Ah, the humble potluck. As someone who loves to have friends over, but is too lazy to take on the task of feeding a group of people any larger than my immediate family, it's pretty much my go-to when it comes to entertaining. And I love going to other people's potlucks; perusing the variety of dishes on hand, determining what to have for my first and second (and sometimes third) course, and invariably overeating are all part of the fun for me. I enjoy finding out how each dish was prepared and, provided I'm on my game that day, showcasing one of my favorite recipes.
The problem with potlucks is that they often fall victim to conventional expectations. Green salad and mac and cheese are almost de rigueur and, while there's nothing wrong with these old standbys, they don't necessarily take advantage of the best the season has to offer. So, always eager for a green challenge to foist upon my friends, I decided to host my own "sustainable" potluck this past April. The rules were simple: Dishes should be made with local, in-season ingredients (pantry items like flour, olive oil, etc., excepted). Fortunately for all of us, spring in SoCal provides a bounty of fresh ingredients -- artichokes, asparagus, lettuce, snap peas, wild mushrooms, scallions, along with many items you wouldn't get until summer in other parts of the country -- so I knew we'd have plenty to work with. I also requested that the food be brought in reusable containers. Besides taking on dessert and drinks myself, I didn't assign main dishes, sides, appetizers, etc., figuring that we'd end up with an assortment of good stuff and the categories didn't much matter.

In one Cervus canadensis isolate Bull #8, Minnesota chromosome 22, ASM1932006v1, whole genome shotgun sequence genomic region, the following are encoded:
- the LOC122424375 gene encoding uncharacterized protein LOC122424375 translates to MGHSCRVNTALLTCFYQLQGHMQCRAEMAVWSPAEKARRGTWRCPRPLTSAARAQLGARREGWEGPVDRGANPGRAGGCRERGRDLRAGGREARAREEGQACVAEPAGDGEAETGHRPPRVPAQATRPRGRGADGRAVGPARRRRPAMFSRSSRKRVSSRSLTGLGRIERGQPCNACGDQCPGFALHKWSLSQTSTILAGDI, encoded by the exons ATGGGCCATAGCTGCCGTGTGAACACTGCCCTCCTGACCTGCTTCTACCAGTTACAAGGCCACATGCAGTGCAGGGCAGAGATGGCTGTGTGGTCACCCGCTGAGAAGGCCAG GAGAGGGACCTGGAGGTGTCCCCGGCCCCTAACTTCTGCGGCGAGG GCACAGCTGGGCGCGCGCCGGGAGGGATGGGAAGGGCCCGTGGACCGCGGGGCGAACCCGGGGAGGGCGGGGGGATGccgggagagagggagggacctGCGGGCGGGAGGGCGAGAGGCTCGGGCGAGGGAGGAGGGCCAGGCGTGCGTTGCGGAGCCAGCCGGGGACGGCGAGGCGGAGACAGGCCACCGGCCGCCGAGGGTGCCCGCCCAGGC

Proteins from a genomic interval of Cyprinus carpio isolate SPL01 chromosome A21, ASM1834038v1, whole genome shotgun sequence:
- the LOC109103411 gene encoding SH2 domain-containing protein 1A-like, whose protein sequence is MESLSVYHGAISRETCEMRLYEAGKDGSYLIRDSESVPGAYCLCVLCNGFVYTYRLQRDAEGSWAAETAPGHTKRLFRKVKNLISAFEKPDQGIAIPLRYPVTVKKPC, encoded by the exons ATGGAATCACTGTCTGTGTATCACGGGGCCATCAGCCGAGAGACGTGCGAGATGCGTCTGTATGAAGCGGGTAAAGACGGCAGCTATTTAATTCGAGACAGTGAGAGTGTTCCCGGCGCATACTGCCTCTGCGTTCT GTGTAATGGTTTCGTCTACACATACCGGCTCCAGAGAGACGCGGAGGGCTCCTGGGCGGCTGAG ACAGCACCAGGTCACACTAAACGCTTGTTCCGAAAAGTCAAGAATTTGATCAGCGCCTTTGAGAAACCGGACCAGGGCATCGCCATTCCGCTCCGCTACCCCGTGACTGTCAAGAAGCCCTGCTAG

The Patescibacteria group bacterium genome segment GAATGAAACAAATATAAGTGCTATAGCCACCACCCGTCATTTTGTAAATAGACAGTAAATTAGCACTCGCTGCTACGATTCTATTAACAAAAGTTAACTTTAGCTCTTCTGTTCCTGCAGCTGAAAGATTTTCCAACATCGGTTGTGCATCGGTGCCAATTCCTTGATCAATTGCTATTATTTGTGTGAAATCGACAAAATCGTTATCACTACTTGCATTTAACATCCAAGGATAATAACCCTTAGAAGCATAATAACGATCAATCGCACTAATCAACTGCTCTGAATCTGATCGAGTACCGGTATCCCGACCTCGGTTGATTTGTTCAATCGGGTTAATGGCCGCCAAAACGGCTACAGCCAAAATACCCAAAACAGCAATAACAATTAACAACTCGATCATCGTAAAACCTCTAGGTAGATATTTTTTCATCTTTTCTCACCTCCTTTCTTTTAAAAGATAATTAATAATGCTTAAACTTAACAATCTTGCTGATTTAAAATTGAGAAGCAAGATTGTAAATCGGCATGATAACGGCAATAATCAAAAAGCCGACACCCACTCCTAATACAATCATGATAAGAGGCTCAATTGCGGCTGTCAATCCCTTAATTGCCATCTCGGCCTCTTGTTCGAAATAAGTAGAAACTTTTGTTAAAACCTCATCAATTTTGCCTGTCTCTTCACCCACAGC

I ended up with a smallish group of adults and kids, and the following menu: Black bean, corn, avocado and red pepper salad with lime dressing, purple cabbage and carrot salad with crumbled almonds, fresh bread and cheese with raw pistachio pesto, and my own sweet potato pudding cake (sweet potatoes aren't really in season by spring, but I still had some in the back of the crisper drawer, where they keep well). We ate, drank, complimented each other's culinary skills and shared recipes. Grown-ups and tykes alike chowed down and leftovers were scarce -- a sure sign of success. And despite the lack of a traditional "main dish" (i.e. meat), everyone left with a full belly.
If you decide to host your own sustainable dinner party or potluck this time of year, some great recipe options include green garlic aioli with roasted new potatoes, herb and ricotta cheese souffle, strawberry salsa and black beans, and cherimoya smoothies.